Assessing child maltreatment prevention via administrative data systems: A case example of reproducibility

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Critical issues about scientific reproducibility have been raised about biomedical research, including the reliability of data and analyses within a given study. The case example in this article examined a reproducibility issue pertaining to the use of administrative data systems for evaluation of child maltreatment (CM) prevention, making use of a prevention study conducted over a decade ago that provided a unique opportunity. The place-randomization study, which randomized counties to condition, found that community-wide implementation of a parenting and family support intervention produced positive impact on county-wide rates for substantiated CM cases and out-of-home placements, documented through a state information system. The key consideration is whether and to what extent the administrative record data re-examined retroactively a decade later for the original study's time period would yield comparable results to those based on data acquired at the time of the study. The results indicated that despite small changes over time, the same data patterns and statistical effects were reproducible for the two archival outcome variables. For substantiated CM, the reproduced analyses reflected higher effect sizes and a clear pattern of reduction as a function of intervention. For out-of-home placements, effect sizes were quite comparable to the original ones, reflecting preventive impact. Overall, this case study illustrated the verifiability of data reproducibility in the context of a population outcome evaluation, which underscores the importance of reliable population-prevalence measurement as an essential part of a comprehensive public health strategy aimed at the prevention of CM.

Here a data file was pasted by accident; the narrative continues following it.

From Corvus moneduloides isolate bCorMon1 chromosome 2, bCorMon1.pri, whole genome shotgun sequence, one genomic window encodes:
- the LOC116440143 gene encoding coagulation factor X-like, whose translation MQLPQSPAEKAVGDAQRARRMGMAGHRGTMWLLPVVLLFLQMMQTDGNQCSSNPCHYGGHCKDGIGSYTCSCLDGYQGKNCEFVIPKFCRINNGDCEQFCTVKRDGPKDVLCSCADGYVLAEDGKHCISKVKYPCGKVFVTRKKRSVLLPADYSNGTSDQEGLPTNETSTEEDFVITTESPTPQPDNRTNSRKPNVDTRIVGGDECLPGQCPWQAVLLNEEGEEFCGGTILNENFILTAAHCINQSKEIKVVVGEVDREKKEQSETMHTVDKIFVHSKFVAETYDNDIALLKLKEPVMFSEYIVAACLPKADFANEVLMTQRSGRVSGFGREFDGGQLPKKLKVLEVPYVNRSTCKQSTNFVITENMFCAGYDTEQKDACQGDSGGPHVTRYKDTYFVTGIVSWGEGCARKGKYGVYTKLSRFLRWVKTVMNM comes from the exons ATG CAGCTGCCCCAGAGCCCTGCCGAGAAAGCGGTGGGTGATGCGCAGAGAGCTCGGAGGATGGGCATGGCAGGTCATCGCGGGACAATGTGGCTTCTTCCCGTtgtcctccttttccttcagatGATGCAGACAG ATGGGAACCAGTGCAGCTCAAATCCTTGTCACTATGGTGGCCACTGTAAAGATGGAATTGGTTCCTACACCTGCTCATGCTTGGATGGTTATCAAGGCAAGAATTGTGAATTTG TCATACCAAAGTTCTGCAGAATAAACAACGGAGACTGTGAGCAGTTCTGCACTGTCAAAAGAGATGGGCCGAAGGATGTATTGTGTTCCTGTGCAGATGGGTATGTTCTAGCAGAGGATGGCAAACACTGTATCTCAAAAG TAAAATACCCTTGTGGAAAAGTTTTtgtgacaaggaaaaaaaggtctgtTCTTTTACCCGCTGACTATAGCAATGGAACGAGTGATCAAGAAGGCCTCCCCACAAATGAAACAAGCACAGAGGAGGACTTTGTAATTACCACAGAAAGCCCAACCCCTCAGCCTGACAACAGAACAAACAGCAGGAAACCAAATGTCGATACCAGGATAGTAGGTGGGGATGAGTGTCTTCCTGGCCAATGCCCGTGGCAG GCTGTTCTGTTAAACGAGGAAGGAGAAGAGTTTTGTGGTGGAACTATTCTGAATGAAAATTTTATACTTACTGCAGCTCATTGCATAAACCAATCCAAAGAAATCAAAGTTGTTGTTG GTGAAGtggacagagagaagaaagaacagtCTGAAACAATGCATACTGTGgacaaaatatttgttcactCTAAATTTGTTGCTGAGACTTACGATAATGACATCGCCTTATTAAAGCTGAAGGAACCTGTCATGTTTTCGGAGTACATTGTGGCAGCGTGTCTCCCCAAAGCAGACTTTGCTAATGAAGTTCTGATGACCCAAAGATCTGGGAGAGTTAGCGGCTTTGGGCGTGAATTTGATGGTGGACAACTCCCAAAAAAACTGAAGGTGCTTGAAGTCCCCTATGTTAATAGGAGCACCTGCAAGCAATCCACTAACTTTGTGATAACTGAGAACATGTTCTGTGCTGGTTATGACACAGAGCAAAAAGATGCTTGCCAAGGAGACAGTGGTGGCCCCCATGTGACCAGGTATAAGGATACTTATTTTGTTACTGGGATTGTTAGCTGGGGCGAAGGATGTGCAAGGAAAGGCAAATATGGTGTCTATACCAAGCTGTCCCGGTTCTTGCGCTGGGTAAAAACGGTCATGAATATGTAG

Prinz, R. J. (2017). Assessing child maltreatment prevention via administrative data systems: A case example of reproducibility. Child Abuse and Neglect, 64, 13–18.

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